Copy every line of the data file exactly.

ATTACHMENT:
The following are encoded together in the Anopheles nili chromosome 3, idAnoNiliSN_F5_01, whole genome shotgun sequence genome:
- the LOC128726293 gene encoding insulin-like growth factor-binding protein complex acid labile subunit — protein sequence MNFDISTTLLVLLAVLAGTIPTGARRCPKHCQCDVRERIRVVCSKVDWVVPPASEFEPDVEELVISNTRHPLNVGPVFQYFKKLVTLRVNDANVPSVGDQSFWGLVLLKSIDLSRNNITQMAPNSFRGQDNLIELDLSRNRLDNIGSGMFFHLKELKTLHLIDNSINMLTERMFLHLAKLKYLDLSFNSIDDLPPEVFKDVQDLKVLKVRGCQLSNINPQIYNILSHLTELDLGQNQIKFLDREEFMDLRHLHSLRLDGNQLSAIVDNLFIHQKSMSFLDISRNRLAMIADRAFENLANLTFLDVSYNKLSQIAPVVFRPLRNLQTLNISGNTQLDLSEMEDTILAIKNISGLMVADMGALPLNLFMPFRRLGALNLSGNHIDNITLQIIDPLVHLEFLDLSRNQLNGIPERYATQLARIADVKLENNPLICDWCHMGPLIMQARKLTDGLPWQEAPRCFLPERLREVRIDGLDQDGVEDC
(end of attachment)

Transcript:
The following are encoded together in the Anopheles nili chromosome 3, idAnoNiliSN_F5_01, whole genome shotgun sequence genome:
- the LOC128726293 gene encoding insulin-like growth factor-binding protein complex acid labile subunit — protein sequence MNFDISTTLLVLLAVLAGTIPTGARRCPKHCQCDVRERIRVVCSKVDWVVPPASEFEPDVEELVISNTRHPLNVGPVFQYFKKLVTLRVNDANVPSVGDQSFWGLVLLKSIDLSRNNITQMAPNSFRGQDNLIELDLSRNRLDNIGSGMFFHLKELKTLHLIDNSINMLTERMFLHLAKLKYLDLSFNSIDDLPPEVFKDVQDLKVLKVRGCQLSNINPQIYNILSHLTELDLGQNQIKFLDREEFMDLRHLHSLRLDGNQLSAIVDNLFIHQKSMSFLDISRNRLAMIADRAFENLANLTFLDVSYNKLSQIAPVVFRPLRNLQTLNISGNTQLDLSEMEDTILAIKNISGLMVADMGALPLNLFMPFRRLGALNLSGNHIDNITLQIIDPLVHLEFLDLSRNQLNGIPERYATQLARIADVKLENNPLICDWCHMGPLIMQARKLTDGLPWQEAPRCFLPERLREVRIDGLDQDGVEDC